The development of nanoscale secondary ion mass spectrometry (NanoSIMS) has revolutionized the study of biological tissues by enabling, e.g., the visualization and quantification of metabolic processes at subcellular length scales. However, the associated sample preparation methods all result in some degree of tissue morphology distortion and loss of soluble compounds. To overcome these limitations an entirely cryogenic sample preparation and imaging workflow is required. This talk will present the development of a CryoNanoSIMS instrument that can perform isotope imaging of both positive and negative secondary ions from flat block-face surfaces of vitrified biological tissues with a mass- and image resolution comparable to that of a conventional NanoSIMS.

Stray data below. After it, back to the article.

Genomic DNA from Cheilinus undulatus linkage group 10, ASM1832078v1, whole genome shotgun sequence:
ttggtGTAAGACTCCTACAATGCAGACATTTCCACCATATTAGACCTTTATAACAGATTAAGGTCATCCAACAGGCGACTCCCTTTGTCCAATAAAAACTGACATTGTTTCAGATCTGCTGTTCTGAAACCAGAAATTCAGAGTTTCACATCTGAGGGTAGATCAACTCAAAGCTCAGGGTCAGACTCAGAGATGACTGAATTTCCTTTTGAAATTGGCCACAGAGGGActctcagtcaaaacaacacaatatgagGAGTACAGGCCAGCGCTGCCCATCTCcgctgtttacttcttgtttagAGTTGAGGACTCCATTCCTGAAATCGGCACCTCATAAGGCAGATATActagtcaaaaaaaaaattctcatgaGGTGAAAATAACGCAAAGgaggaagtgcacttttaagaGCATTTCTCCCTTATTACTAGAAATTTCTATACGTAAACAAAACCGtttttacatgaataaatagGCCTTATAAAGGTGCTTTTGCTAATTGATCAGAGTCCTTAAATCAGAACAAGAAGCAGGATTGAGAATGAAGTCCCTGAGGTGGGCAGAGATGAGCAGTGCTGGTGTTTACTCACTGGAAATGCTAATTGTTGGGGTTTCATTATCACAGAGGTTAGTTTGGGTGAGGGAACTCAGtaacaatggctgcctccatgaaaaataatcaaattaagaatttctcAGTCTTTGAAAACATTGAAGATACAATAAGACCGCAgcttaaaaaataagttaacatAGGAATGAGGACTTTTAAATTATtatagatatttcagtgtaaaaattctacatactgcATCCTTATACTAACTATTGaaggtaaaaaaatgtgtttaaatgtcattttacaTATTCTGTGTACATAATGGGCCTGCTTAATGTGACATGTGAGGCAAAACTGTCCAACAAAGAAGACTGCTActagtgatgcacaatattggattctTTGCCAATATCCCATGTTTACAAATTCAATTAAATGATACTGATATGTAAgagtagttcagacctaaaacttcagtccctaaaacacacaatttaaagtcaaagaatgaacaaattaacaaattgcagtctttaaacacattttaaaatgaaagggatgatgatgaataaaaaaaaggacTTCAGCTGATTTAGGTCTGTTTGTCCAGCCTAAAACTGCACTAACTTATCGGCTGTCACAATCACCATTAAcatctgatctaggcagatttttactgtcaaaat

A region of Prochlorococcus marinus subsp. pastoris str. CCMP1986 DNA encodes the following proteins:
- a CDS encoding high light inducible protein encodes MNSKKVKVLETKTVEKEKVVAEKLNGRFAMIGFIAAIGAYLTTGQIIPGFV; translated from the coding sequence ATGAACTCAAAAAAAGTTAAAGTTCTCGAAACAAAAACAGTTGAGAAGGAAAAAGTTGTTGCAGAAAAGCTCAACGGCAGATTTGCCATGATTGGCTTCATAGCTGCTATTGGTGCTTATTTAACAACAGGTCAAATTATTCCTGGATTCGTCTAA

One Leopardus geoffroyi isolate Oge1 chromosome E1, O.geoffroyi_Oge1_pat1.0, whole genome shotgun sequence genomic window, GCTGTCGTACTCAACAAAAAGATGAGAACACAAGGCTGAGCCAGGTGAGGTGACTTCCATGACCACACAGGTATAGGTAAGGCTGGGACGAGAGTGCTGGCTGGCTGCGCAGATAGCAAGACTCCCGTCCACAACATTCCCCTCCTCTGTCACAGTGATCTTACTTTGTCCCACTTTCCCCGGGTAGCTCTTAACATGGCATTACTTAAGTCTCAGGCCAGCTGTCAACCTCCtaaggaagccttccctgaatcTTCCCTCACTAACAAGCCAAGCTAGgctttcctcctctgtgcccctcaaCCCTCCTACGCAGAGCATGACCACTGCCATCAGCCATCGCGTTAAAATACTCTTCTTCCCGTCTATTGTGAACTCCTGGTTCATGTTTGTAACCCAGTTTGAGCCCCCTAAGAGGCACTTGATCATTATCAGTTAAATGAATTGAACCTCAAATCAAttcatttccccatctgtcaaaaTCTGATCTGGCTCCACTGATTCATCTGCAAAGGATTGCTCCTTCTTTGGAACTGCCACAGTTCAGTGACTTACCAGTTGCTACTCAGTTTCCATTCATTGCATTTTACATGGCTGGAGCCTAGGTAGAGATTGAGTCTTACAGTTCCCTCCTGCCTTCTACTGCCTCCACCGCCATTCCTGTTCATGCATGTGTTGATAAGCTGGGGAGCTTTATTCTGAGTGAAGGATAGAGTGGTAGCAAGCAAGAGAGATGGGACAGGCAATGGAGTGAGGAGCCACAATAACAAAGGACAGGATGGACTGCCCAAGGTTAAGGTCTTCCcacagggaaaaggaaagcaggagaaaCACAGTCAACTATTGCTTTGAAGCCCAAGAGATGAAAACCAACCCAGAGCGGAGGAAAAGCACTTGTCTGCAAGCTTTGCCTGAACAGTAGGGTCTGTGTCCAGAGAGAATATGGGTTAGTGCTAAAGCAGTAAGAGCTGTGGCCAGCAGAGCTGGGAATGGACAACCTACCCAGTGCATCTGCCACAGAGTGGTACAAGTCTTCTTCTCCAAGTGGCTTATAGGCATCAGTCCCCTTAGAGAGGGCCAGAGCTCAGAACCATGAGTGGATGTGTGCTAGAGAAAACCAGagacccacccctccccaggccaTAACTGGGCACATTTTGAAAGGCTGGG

With a cryo-workflow that includes vitrification by high pressure freezing, cryo-planing of the sample surface, and cryo-SEM imaging, the CryoNanoSIMS enables correlative ultrastructure and isotopic or elemental imaging of biological tissues in their most pristine post-mortem state. This opens new horizons in the study of fundamental processes at the tissue- and (sub)cellular level. Examples will be shown and potential future applications in the life-sciences discussed.